Tuesday February 20, 2024

Herald and News

The massive deaths of non-native fish and the deluge of sediments resulting from the drawdown of reservoirs as part of the Klamath River dam removals was expected and is predicted to result in long-range benefits.

Public concern has been expressed following because of the recently completed initial drawdown of reservoirs created by the John C. Boyle, Copco 1 and Irongate hydroelectric dams. Copco 2, a diversion dam, was removed late last year because it would have interfered with the Copco 1 drawdown. The dam removal project is the largest in U.S. history.

During a Thursday video news conference, Mark Bransom, chief executive office for Klamath River Renewal Corporation, which is overseeing the dam removal project, and Dave Coffman, the habitat restoration as program manager for RES (Resource Environmental Solutions), briefly discussed the ongoing project and impacts of the recently completed initial drawdown.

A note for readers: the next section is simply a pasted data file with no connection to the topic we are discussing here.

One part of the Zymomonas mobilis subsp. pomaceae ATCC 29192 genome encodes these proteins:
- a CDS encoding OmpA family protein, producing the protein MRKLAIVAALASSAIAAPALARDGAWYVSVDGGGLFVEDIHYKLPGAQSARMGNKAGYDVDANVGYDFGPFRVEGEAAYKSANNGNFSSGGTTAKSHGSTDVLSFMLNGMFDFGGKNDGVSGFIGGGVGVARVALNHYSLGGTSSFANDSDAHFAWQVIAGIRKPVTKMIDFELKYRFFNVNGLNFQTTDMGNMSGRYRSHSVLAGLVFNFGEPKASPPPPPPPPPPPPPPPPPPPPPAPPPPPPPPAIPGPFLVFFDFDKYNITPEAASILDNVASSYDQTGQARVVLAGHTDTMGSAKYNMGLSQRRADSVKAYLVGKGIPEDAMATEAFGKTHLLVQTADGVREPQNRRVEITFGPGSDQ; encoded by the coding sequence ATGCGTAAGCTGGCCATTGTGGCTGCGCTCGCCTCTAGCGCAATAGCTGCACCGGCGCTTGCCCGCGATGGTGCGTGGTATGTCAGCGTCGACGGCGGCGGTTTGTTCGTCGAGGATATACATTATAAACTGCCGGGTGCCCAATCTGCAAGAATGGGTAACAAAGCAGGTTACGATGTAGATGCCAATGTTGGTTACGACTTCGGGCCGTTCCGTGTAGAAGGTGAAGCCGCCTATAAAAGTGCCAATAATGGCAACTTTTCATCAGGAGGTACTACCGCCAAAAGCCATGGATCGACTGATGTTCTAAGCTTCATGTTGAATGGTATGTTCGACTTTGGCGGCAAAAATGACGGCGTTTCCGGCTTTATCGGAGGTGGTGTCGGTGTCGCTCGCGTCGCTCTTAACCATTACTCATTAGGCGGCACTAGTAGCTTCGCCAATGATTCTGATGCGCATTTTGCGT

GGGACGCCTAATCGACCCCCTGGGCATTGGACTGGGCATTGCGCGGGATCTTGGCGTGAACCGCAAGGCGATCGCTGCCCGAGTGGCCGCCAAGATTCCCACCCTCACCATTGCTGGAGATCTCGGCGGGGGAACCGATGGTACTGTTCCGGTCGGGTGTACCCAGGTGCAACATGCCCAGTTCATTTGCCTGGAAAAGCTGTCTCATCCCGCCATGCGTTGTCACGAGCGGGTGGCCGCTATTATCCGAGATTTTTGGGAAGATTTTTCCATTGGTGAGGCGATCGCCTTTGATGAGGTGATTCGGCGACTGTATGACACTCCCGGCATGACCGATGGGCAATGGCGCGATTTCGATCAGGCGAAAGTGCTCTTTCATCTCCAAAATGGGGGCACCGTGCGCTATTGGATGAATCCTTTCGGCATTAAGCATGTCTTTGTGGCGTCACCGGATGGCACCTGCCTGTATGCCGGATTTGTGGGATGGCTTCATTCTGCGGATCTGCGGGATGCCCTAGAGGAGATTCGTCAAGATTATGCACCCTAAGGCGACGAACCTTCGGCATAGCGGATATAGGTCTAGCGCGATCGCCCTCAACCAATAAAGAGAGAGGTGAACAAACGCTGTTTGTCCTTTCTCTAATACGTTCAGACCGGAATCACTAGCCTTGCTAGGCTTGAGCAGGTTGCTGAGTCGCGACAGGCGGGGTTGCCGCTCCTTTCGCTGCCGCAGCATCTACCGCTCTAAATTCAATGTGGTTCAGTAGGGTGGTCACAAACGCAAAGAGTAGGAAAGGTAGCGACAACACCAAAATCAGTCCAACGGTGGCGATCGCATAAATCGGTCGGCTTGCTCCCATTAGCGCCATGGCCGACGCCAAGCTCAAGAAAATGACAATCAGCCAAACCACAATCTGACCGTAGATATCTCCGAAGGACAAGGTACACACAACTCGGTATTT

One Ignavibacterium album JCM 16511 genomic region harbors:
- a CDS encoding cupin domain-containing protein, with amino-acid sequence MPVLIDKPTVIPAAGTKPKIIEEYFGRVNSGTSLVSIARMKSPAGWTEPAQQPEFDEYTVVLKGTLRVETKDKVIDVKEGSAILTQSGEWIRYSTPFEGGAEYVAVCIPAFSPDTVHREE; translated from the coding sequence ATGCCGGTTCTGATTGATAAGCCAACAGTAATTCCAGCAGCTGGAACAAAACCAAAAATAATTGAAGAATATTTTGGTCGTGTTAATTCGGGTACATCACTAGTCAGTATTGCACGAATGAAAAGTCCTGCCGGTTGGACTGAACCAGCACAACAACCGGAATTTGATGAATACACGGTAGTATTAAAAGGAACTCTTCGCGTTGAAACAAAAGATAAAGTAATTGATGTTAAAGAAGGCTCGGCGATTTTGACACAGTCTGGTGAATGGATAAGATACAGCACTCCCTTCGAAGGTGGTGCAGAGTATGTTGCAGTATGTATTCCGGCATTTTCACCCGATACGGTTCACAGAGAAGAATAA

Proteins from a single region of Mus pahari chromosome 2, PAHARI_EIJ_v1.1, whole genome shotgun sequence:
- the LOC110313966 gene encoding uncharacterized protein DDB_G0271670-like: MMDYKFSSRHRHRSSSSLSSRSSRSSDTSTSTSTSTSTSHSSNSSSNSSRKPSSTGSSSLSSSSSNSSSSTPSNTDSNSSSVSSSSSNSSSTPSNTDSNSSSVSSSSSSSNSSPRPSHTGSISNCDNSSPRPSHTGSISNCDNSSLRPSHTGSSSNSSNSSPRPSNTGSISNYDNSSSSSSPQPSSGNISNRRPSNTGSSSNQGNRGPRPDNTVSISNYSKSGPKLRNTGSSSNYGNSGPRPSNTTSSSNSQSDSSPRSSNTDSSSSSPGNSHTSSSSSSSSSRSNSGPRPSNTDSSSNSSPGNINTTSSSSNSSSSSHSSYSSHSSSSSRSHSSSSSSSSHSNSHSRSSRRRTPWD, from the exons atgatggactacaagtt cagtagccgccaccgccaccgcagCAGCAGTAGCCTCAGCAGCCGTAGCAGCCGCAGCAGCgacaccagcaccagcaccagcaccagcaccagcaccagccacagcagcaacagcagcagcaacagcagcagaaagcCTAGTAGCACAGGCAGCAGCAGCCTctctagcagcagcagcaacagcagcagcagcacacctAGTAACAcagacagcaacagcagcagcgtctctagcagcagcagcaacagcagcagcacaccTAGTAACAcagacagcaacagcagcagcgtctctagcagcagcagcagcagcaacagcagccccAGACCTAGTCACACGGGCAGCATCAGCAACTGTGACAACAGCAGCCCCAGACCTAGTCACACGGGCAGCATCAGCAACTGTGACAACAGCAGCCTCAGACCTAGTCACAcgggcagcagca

“All of the conditions we’re seeing are what we expected,” Bransom said of sediment loads created by drawing down the reservoirs. “We need to take a long view and give the river time” to recover, a process that could take several years.” Sediments being flushed downriver are primarily dead algae, fine silts and sands, and gravels.

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